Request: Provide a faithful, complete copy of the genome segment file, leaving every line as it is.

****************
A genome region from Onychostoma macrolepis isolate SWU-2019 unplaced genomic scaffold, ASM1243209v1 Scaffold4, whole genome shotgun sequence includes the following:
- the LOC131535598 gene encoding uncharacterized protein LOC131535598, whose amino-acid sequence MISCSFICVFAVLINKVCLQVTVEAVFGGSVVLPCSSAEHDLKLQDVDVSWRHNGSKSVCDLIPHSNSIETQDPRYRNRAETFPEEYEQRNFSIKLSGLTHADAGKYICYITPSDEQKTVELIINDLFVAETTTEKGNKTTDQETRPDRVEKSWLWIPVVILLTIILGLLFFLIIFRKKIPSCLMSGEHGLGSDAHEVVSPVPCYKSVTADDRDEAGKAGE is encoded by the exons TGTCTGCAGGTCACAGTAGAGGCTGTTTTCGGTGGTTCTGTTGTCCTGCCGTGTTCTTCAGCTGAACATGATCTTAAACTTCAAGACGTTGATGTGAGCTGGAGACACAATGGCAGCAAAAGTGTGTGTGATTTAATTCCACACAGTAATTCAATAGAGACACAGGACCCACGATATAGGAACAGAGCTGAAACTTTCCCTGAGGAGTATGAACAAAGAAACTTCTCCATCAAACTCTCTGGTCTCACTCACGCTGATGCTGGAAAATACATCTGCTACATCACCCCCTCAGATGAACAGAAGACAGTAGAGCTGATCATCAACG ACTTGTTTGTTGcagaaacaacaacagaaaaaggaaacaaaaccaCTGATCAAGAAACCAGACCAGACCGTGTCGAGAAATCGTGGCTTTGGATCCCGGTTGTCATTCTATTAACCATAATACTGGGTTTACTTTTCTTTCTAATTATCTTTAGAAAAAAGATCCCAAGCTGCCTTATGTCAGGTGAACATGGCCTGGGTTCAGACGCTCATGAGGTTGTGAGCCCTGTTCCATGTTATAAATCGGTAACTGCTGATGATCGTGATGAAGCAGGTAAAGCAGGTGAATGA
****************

A genome region from Onychostoma macrolepis isolate SWU-2019 unplaced genomic scaffold, ASM1243209v1 Scaffold4, whole genome shotgun sequence includes the following:
- the LOC131535598 gene encoding uncharacterized protein LOC131535598, whose amino-acid sequence MISCSFICVFAVLINKVCLQVTVEAVFGGSVVLPCSSAEHDLKLQDVDVSWRHNGSKSVCDLIPHSNSIETQDPRYRNRAETFPEEYEQRNFSIKLSGLTHADAGKYICYITPSDEQKTVELIINDLFVAETTTEKGNKTTDQETRPDRVEKSWLWIPVVILLTIILGLLFFLIIFRKKIPSCLMSGEHGLGSDAHEVVSPVPCYKSVTADDRDEAGKAGE is encoded by the exons TGTCTGCAGGTCACAGTAGAGGCTGTTTTCGGTGGTTCTGTTGTCCTGCCGTGTTCTTCAGCTGAACATGATCTTAAACTTCAAGACGTTGATGTGAGCTGGAGACACAATGGCAGCAAAAGTGTGTGTGATTTAATTCCACACAGTAATTCAATAGAGACACAGGACCCACGATATAGGAACAGAGCTGAAACTTTCCCTGAGGAGTATGAACAAAGAAACTTCTCCATCAAACTCTCTGGTCTCACTCACGCTGATGCTGGAAAATACATCTGCTACATCACCCCCTCAGATGAACAGAAGACAGTAGAGCTGATCATCAACG ACTTGTTTGTTGcagaaacaacaacagaaaaaggaaacaaaaccaCTGATCAAGAAACCAGACCAGACCGTGTCGAGAAATCGTGGCTTTGGATCCCGGTTGTCATTCTATTAACCATAATACTGGGTTTACTTTTCTTTCTAATTATCTTTAGAAAAAAGATCCCAAGCTGCCTTATGTCAGGTGAACATGGCCTGGGTTCAGACGCTCATGAGGTTGTGAGCCCTGTTCCATGTTATAAATCGGTAACTGCTGATGATCGTGATGAAGCAGGTAAAGCAGGTGAATGA